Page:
Featured News

Hammurabi Training Center opens for Iraqi Police

27 Jan 2008 | Gunnery Sgt. Jason J. Bortz

The Hammurabi Training Center held a ribbon cutting ceremony here today to celebrate the opening of a permanent training center for Iraqi Police officers.

 For the past year, the Hammurabi Training Center had to move around to different sites and didn’t have a permanent home. Now, officers in the Iraqi Police have a place to come and train.

 While at the training center, IP officers will receive a variety of training to include criminal investigation, logistics and leadership courses. The unique part of the training at the Hammurabi Training Center is who leads the training.

 “All of the classes are taught by Iraqis,” said Sgt. 1st Class John Drummond, operations noncommissioned officer, Police Implementation Office, 170th Military Police Company. “This is the only center in the region that does that.”

 The opening of the center is another huge step toward Iraq becoming a more stable nation.

 “Today is a very important day for the people of western Al Anbar,” said Lt. Col. Robert McCarthy, executive officer, Regimental Combat Team 5, during the ceremony. “We officially opened the Hammurabi Training Center where Iraqi Police will train Iraqi Police for the greater good of western Al Anbar.”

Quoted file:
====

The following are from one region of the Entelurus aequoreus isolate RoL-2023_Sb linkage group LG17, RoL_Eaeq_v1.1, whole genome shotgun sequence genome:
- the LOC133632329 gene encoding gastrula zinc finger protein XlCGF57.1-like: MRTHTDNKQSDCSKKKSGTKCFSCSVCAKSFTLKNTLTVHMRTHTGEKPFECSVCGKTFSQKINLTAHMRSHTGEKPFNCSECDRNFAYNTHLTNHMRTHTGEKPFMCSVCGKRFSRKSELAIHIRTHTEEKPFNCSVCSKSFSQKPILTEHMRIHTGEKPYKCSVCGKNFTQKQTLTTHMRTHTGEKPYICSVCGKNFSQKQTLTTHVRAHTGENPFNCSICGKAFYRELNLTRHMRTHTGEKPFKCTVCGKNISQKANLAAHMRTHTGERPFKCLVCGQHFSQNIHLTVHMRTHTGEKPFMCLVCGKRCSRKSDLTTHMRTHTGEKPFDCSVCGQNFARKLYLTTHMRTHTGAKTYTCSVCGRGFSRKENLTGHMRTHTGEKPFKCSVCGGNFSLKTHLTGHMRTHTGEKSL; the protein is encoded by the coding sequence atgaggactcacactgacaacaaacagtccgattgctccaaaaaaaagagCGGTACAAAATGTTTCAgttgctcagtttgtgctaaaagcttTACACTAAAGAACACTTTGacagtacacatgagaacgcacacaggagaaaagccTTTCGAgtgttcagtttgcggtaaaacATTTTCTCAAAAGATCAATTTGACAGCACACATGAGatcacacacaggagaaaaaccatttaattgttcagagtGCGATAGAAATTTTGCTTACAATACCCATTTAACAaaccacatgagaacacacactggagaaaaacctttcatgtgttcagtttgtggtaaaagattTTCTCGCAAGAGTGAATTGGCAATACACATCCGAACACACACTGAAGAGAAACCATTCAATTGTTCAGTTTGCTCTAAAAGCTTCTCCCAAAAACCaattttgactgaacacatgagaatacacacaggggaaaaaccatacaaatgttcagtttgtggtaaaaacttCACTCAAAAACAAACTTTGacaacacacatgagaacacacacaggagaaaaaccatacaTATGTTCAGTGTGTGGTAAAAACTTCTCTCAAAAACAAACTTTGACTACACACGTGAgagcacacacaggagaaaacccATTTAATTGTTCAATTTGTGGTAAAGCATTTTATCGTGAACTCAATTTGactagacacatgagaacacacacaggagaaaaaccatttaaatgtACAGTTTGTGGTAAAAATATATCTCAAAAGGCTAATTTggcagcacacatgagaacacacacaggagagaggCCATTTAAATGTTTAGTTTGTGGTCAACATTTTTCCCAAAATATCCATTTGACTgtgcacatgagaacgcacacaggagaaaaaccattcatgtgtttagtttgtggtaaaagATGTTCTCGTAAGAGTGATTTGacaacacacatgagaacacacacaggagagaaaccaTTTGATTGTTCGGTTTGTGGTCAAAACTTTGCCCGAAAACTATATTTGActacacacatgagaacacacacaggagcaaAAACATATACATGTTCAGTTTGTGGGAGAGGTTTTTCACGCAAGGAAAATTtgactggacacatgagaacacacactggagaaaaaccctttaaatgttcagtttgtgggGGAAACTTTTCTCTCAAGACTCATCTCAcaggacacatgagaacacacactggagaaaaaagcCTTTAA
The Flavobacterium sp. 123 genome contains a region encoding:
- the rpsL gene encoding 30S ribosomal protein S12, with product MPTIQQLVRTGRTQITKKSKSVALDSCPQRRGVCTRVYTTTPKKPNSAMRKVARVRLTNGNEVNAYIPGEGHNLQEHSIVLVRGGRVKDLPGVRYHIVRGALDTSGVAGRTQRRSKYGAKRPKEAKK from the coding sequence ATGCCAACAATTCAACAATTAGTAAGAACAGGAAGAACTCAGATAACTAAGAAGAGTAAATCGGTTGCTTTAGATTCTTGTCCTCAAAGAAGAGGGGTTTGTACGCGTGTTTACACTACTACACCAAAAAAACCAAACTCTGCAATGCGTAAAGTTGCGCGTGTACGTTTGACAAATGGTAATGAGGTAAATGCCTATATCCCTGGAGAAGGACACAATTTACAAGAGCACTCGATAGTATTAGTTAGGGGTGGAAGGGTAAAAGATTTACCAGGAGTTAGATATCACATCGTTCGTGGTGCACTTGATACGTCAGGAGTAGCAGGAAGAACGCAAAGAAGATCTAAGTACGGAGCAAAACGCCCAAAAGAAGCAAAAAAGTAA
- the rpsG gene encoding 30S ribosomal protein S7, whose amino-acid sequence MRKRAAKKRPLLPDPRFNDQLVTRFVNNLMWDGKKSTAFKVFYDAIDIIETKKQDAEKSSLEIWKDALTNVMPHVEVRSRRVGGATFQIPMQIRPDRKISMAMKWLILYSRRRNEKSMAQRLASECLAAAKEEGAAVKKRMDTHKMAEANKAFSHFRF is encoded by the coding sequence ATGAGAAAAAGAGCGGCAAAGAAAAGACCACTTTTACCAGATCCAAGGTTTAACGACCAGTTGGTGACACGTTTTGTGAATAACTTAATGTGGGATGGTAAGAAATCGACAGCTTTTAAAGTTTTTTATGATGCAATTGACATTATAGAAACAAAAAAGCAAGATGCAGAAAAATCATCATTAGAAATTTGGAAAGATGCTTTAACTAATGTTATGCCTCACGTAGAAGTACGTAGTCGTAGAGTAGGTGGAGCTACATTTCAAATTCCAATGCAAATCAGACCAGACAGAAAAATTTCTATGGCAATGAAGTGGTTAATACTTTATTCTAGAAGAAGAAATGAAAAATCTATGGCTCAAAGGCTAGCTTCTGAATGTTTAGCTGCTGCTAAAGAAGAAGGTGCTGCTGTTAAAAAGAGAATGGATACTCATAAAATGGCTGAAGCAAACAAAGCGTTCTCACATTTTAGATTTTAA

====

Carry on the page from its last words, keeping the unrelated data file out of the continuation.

The instructors will still have International Police Advisors to assist with the training, but the IPAs will now take a more backseat role.

 “The IPAs will now act as monitors from the back of the classroom,” said Drummond.

 Classes at the center will range between four and eight days depending on the course, and the center has living quarters for the officers to stay while here.

 “This center is where the process of developing leaders takes place,” said Gary Van Auken, senior IPA, Region 4.

 After completing a course, the officers are given the classes on CDs so that they may take what they learned and spread it to their fellow police officers.

 The special guest for the ceremony was Col. Shaaban Barzan Hamryn Sadyh, chief of police for Baghadi. He talked of the hardships of being a police officer in Iraq, but stressed the importance of it.

 “Bring the criminals to justice, even if its your own brother,” said Shaaban.